"We have received several cases of human rights violations in the form of pollution. We shall take on these cases and help the residents find a solution to this problem. The problem we have found is that ZEMA does not engage the community in these issues," said Jeston Lunda, Action Aid Zambia Manager for Agriculture and Environment.

And in some areas like Maiteneke and Sopano, instead of receiving clean running water from Mulonga Water and Sewerage Company, residents are supplied with brown water.

"It seems Mulonga Water does not treat its water. When Konkola Copper Mines releases that dirty water from the mine, it flows into the Kafue river where Mulonga collects its water. They do not even treat it and supply us like that," said Charles Mubanga, a resident of Maiteneke.

And Sabrina Mule, a resident of Sopano also complains of the brown water: "We are tired of being sick with this brown water. We need a solution as soon as possible before we all die of diseases."

But Mulonga Water and Sewerage Company Public Relations Manager Deborah Kangende says the brown water is safe for drinking.

"We have a number of residential areas in Chingola who are supplied with brown water from KCM. That water is safe because we conduct tests before we supply it. That colour comes out because of the reaction from the minerals and chlorine which we add to purify it," said Ms Kangende in an interview.
The Shimulala stream

Recently, KCM Chief Executive Officer Steven Din acknowledged receiving a petition from Chingola residents over pollution.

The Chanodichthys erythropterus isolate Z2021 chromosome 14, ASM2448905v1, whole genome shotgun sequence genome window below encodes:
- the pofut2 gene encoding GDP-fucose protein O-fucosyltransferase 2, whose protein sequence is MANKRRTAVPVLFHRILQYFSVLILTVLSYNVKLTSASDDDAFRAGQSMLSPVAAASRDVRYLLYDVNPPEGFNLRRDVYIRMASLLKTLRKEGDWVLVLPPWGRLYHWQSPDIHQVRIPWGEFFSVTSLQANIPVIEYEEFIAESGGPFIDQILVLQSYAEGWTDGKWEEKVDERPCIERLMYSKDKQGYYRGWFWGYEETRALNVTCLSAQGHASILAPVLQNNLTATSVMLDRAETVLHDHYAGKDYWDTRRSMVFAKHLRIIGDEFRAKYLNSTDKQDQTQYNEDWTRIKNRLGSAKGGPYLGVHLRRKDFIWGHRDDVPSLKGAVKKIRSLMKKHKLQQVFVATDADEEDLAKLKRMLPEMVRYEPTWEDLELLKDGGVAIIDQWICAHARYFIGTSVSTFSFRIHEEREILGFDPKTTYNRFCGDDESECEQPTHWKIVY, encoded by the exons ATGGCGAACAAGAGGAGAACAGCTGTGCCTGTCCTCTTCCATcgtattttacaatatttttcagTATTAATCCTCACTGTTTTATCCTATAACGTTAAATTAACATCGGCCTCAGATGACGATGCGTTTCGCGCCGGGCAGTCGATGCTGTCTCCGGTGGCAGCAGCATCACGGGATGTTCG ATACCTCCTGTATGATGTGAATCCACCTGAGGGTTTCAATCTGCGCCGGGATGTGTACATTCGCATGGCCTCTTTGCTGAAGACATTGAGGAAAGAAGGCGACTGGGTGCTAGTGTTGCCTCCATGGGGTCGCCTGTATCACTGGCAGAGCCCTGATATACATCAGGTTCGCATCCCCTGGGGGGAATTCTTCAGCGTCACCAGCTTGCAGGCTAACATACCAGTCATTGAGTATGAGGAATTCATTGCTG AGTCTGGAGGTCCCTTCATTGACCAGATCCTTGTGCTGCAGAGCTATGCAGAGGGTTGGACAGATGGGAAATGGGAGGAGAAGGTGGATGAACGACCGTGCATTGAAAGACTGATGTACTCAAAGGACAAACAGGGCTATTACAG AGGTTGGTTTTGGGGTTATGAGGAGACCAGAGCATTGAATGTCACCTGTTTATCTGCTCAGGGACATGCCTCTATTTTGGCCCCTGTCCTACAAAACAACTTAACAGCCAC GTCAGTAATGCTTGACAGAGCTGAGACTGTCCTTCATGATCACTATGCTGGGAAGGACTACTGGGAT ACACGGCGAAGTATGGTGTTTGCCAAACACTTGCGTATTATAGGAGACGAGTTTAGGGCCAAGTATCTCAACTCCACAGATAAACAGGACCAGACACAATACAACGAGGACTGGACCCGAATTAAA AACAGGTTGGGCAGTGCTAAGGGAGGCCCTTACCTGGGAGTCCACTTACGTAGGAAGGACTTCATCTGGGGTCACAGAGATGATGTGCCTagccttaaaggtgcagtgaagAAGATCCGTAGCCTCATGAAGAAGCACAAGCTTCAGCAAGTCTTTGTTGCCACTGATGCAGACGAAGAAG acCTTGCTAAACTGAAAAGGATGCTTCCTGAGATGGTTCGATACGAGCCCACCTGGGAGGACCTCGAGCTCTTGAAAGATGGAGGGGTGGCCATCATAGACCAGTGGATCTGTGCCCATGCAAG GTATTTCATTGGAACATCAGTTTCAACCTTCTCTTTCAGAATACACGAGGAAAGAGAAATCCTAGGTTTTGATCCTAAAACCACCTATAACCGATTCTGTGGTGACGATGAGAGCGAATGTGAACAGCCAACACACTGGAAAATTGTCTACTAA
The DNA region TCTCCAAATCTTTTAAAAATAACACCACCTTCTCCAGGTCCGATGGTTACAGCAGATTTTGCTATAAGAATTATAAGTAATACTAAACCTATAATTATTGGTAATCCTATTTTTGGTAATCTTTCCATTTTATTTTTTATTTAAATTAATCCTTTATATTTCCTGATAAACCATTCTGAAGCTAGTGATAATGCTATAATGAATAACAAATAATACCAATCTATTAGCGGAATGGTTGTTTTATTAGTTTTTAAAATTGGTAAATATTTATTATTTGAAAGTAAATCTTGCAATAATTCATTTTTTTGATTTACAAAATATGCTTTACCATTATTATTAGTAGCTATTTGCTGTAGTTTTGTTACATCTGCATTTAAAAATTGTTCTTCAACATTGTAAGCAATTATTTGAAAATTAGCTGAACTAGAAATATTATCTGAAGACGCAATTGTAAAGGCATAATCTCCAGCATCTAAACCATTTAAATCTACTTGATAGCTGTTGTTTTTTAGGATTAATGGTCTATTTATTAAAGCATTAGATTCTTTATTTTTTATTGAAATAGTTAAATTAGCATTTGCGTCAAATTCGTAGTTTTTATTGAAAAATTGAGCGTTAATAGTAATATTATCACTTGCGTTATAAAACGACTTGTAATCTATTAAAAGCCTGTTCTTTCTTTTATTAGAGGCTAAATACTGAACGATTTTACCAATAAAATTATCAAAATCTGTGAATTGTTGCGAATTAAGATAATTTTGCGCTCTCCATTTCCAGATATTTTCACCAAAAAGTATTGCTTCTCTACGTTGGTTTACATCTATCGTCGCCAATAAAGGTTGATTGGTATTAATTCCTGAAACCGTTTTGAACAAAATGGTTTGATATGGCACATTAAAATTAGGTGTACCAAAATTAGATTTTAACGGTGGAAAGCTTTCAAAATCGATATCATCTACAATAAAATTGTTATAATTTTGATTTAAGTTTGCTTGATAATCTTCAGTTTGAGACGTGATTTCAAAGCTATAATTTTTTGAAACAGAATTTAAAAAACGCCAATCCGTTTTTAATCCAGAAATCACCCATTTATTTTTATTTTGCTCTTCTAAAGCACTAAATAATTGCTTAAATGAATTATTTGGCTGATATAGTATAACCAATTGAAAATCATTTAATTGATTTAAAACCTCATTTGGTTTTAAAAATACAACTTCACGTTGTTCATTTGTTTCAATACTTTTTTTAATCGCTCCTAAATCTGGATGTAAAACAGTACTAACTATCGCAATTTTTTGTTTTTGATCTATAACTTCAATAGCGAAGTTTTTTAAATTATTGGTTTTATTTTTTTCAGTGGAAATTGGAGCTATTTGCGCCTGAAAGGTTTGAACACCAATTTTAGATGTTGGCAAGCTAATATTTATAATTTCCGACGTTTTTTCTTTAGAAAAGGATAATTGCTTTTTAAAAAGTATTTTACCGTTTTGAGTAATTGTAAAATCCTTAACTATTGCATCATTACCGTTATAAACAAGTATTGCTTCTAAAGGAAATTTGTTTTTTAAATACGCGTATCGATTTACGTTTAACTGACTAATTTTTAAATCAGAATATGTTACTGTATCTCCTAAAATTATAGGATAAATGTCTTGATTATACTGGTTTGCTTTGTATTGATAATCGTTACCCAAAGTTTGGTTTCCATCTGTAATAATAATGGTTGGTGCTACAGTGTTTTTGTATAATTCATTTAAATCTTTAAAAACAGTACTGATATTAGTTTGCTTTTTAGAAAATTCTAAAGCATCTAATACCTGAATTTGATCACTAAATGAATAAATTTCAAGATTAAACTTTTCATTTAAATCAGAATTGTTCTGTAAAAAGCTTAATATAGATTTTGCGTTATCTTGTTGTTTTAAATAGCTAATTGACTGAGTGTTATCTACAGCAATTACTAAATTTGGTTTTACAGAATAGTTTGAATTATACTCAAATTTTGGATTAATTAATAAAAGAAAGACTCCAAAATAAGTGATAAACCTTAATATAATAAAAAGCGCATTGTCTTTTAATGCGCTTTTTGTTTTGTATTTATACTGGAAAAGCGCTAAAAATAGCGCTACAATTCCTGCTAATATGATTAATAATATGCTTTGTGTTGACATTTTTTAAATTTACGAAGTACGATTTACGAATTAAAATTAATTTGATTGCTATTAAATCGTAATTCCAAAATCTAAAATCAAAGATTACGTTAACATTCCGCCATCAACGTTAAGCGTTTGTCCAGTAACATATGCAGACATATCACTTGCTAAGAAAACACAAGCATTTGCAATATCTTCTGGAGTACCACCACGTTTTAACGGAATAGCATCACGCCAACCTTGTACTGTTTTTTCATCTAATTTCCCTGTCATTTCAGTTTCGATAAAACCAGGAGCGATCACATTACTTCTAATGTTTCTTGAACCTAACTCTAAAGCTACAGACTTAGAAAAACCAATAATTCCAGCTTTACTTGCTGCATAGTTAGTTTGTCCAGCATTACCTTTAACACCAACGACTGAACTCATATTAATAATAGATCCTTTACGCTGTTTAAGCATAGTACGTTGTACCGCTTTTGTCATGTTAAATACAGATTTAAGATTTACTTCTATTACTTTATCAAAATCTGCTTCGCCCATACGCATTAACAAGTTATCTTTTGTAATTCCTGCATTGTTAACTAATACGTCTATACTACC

This was after Mines Minister Christopher Yaluma asked him about the many cases residents briefed him on pollution.

Mr Din promised that the mining giant would look into their concerns.

The seven paged petition contains several detailed cases of water and air pollution which are all blamed on KCM, Zambia's largest mining investor.

Aerial pictures of suspected polluted areas and results of PH tests on water are all tabulated in the petition.

"We as residents have since witnessed an increase in acid mist which is chocking residents in the western part of Chingola around Mwaiseni and Chiwempala, the most recent incident being reported on Monday 12th and Tuesday 13th December, 2016. This is further exacerbated by the lack of mist suppressants," reads part of the petition.

The petition was delivered on 14th December to KCM with copies being made available to the two area Members of Parliament in Chingola, Councillors, the Ministry of Finance, the Zambia Development Agency and the Zambia Revenue Authority.

KCM is among seven major mining firms which are under investigations following the discivery of high levels of sulphate in the Kafue and Mwambashi stream three weeks ago.

The pollution forced the Nkana Water and Sewerage Company to shut water supply to the city of Kitwe, leaving the over 500,000 residents of Zamhia's second largest city without water for two days.

Results from the investigations by the Zambia Environmental Management Agency are yet to be released.

The other mining firms under investigations for pollution are NFC Africa Mining, Chambeshi Copper Smelter, Chambeshi Metals, Sino Metals, Bollore Africa Mining and Mopani Copper Mines.